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Syntax checker

Jul 5th, 2000 10:03
Nathan Wallace, Hans Nowak, Snippet 333, Preston Landers


"""
Packages: miscellaneous
"""
"""
From:           	Preston Landers <[email protected]>
Subject:        	syntax checking underway; question about catching exceptions
Date sent:      	Wed, 01 Dec 1999 23:55:34 GMT
Organization:   	Deja.com - Before you buy.
To:             	[email protected]
Hello,
A big thanks to those who answered my question yesterday about doing a
syntax check with compile().
I've got some code going that I've found useful, and I thought I would
share it (below.)
The reason that I'm posting is that I'm having a bit of trouble
catching the syntax exceptions appropriately.  What I want to find out
is the line number / statement that caused compile to fail.
If I simply do this:
compile(file, "", "exec")
then, upon a syntax error, the resulting traceback contains all the
information I need to go in and fix the problem.  However, the program
is aborted at that point, and I can't do any post-processing or check
any of the remaining python files.
If I catch the exception like so:
try:
  compile(file, "", "exec")
except:
  exception, msg, tb = sys.exc_info()
  # look at traceback here
then I effectively lose where in the source file the exception
occured.  If I examine the tb with the traceback module, I get
something like this:
  File "./syntax_checker.py", line 36, in examine_files
    compile(file, "", "exec")
So I can do post-processing, check other files, and so on, which is
nice, but I am not able to determine automatically where the problem is
in the source file.  So, it's effectively useless.
I can't figure out how to get what I want!  You would think that all
the information I need would be in the tb object, because if I don't
wrap compile() in a try: except: all that information *is* in the
traceback.  What's going on?
Below is the program I'm using to do a simple python syntax check.  I
put a call to this at the end of my Makefile.  It does currently rely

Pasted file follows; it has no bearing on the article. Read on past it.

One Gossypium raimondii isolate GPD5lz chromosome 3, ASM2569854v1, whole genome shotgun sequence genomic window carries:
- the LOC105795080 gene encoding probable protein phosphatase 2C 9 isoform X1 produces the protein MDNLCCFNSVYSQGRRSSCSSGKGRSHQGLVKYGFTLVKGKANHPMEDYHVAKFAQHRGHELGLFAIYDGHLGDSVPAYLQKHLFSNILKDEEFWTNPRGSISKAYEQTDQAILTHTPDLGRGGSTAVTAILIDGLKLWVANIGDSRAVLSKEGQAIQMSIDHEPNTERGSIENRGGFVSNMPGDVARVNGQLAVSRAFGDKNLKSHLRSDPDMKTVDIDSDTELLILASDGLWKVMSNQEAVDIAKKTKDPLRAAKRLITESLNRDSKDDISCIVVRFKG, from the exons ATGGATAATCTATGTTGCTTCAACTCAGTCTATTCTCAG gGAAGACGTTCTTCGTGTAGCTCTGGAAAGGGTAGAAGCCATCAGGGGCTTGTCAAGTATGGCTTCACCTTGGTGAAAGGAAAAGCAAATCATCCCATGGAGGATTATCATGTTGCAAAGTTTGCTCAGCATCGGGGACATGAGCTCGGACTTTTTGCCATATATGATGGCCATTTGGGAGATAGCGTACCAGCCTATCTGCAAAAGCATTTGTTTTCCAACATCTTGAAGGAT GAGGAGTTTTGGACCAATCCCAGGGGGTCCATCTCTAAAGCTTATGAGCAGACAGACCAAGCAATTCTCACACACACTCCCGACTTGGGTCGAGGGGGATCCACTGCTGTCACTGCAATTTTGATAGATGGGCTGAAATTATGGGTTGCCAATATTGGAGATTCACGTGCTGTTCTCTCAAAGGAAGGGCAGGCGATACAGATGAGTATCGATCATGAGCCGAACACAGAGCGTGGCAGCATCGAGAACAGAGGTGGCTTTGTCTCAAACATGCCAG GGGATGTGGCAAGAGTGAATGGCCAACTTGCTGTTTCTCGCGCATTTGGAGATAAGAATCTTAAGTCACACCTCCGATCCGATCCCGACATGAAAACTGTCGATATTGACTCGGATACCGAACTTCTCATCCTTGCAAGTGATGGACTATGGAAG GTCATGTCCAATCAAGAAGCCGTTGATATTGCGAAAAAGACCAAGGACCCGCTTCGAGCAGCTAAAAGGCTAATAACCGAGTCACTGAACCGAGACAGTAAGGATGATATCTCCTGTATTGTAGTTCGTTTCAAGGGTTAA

on the Unix 'find' command, so if you're using a lesser OS, you will
have to adapt. ;-)
thanks
---Preston
"""
#---------------------------------
#!/usr/bin/env python1.5
"""This program does a syntax check on Python files.
use -r or --recursive to delve into subdirectories
(default is to only examine current dir)
use -c or --continue to keep going after an error has been found.
Copyright 1999 Preston Landers <[email protected]>"""
import os, sys, string, traceback, commands, getopt
def get_files_to_examine(recursive = None):
    """returns a list of paths to Python files to be checked.  If
       recursive is set, then will delve into subdirs."""
    if recursive:
        find_cmd = 'find . -name \*.py'
    else:
        find_cmd = 'find . -maxdepth 1 -name \*.py'
    status, output = commands.getstatusoutput(find_cmd)
    if status:
        print output
        print "Find failed...?"
        raise SystemExit(1)
    files = string.split(output, "\n")
    return files
def examine_files(python_files, err_continue = None):
    ### do the test
    for python_file in python_files:
        file = open(python_file).read()
        ### this whole try: except: block is neccesary if
        ### you want to be able to continue after errors
        try:
            compile(file, python_file, "exec")
        except:
            exception, msg, tb = sys.exc_info()
            print "%s:  %s: %s" % (python_file, exception, msg)
            traceback.print_tb(tb)
            if not err_continue:
                print "ABORTING"
                raise SystemExit(1)
        else:
            print "%s: GOOD" % python_file
        ### this is what I would use if I wanted to see exactly
        ### where the error occured (each error will halt program)
        # compile(file, python_file, "exec")
if __name__ == "__main__":
    recursive = None  # assume not recursive
    err_continue = None  # assume break on error
    try:
        options, args = getopt.getopt(sys.argv[1:], 'hrc',
        ["help", "recursive", "continue"])
    except:
        print "Unrecognized option."
        print __doc__
        raise SystemExit(1)
    for option_name, option_value in options:
        if option_name in ["-h", "--help"]:
            print __doc__
            raise SystemExit(0)
        elif option_name in ["-r", "--recursive"]:
            recursive = 1
        elif option_name in ["-c", "--continue"]:
            err_continue = 1
    files_to_examine = get_files_to_examine(recursive)
    examine_files(files_to_examine, err_continue)
    raise SystemExit(0) # success